I got to chat with Doug about his Career. From digital marketing to being a creative and a musician as well . He shares what inspires him especially what he loves most about being a creative. Hope you enjoy. 

  • Tell us about you:

I am a digital content creator, standup comedian and musician.


  • Your best social media platform?

My best social media platform has to be Twitter and for a good reason. It allowed for simple and effective communication. It was quick. It was subtle and people (and brands) had to find better ways of saying more, video, gifs, overall, I attribute how social media has grown to Twitter.


  • What do you use social media for mostly?

Social Media for me is entertainment. Getting to share my hobbies and passions with the world and with the rest of the world sharing theirs, it makes for something unbelievably eye opening. Moreover, it makes for a good friend finder J


  • Tell us more about what you do for a living:

I work as the Digital Marketing Manager for a local nonprofit, as well as run my own small content marketing agency called Odd Joey. I also dabble in the music a lot, playing in a local punk band as well as do a bit of stand up comedy here and there.

  • What do you love most about being a comedian/ creative?

Being a creative I’d say has opened my eyes to things I really wasn’t curious about before. Because as much as a creative does have some technical skill, ideas are informed by the world, what happened, who did it, why … Being a creative has allowed me to experience the world in a much more objective way and to be honest, has made me more understanding of the differences in people, cultures, that ultimately make the world what it is today. A peaked curiosity is my greatest asset.

  • Did you ever think you would trend as much as you do?

Hahaha. Not for a second. Sometimes humor is very subjective and not everyone likes the same things and being in a position where you have a lot of people, most of them strangers, relate to my content really does warm my heart. It’s the little things.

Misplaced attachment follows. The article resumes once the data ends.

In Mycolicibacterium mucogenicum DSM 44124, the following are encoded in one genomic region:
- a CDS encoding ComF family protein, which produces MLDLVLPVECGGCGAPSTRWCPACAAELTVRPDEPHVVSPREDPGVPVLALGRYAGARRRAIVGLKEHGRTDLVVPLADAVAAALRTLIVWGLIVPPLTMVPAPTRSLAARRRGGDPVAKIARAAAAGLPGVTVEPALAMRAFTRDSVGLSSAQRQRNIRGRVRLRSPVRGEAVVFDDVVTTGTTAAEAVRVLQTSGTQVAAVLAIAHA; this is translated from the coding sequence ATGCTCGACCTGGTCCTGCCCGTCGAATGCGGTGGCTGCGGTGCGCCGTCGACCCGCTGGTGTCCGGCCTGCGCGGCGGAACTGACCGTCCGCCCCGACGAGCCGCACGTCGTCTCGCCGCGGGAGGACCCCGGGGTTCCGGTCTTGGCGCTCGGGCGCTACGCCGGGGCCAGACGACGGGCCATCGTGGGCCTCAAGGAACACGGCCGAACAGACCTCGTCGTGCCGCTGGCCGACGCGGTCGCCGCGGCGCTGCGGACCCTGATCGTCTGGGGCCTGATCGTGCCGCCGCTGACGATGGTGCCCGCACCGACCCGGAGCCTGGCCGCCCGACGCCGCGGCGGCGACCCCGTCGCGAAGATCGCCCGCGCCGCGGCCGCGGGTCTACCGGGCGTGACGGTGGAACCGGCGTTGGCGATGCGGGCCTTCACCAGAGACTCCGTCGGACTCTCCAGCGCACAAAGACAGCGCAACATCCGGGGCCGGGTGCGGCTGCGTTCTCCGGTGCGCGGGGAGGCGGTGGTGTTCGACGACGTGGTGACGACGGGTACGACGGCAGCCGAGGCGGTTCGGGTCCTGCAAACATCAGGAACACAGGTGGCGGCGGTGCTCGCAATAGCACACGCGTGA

• What are some of the challenge’s creative’s face?

Oh boy, id need a couple of stone tablets for this one. I think one of the major challenges has always been authenticity. Most creatives are at some point forced to choose between being authentic to their craft or being loyal to the monetary value their craft offers. The 2 should not be mutually exclusive. Authenticity is priceless and should be encouraged, by consumers, clients and artists themselves.



  • Where do you love hanging out?

At Home mostly. Hahaha. I made a point of populating my house with things that interest me, games, musical instruments, books, so it’s always a good time being home. I do however love myself an easy-going night at Purdy Arms.


  • How do you manage to keep your private life off social media?

Privacy is a key concern for me, so I always find myself rethinking a lot of what I would want to post. (you should see my drafts) but I guess it all boils down to telling stories. I try telling my stories in a way that Is not too revealing but at the same time gets the message home.


  • Tell us something about you that would surprise us: I’m quite proficient with a bow and arrow.



  • What advice would you give young you?

Oh boy. Definitely, walk your own journey. It is very easy to get caught up in the rat race and miss out on your own personal journey. Give yourself time to reflect, and don’t be afraid to take a step back, take a deep breath, and give everything a 2nd, 3rd or even 4th look.


  • If you could be the president of Kenya what would you do differently in terms of employment creation and creating a thriving environment for businesses?

I think my first goal would be to digitize and automate a lot of the processes in different arms of the government. Redundancy has the ability to cripple entire economies and that is what happens in most places. By reducing the number of bottlenecks caused by our more manual approach to data collection and application, we would be in a much better position to spot gaps and address the accordingly. It’s okay to have gaps, what is not okay, is not being self-aware about the gaps because every solution henceforth is invalid as it does not address the real people,


  • Kindly tell us your parting shot in regard to both life and work:

Find time to live life. I know it sounds cliché saying life is short, but it is, and as you build your legacy in your career, leave a legacy in people’s hearts as well.

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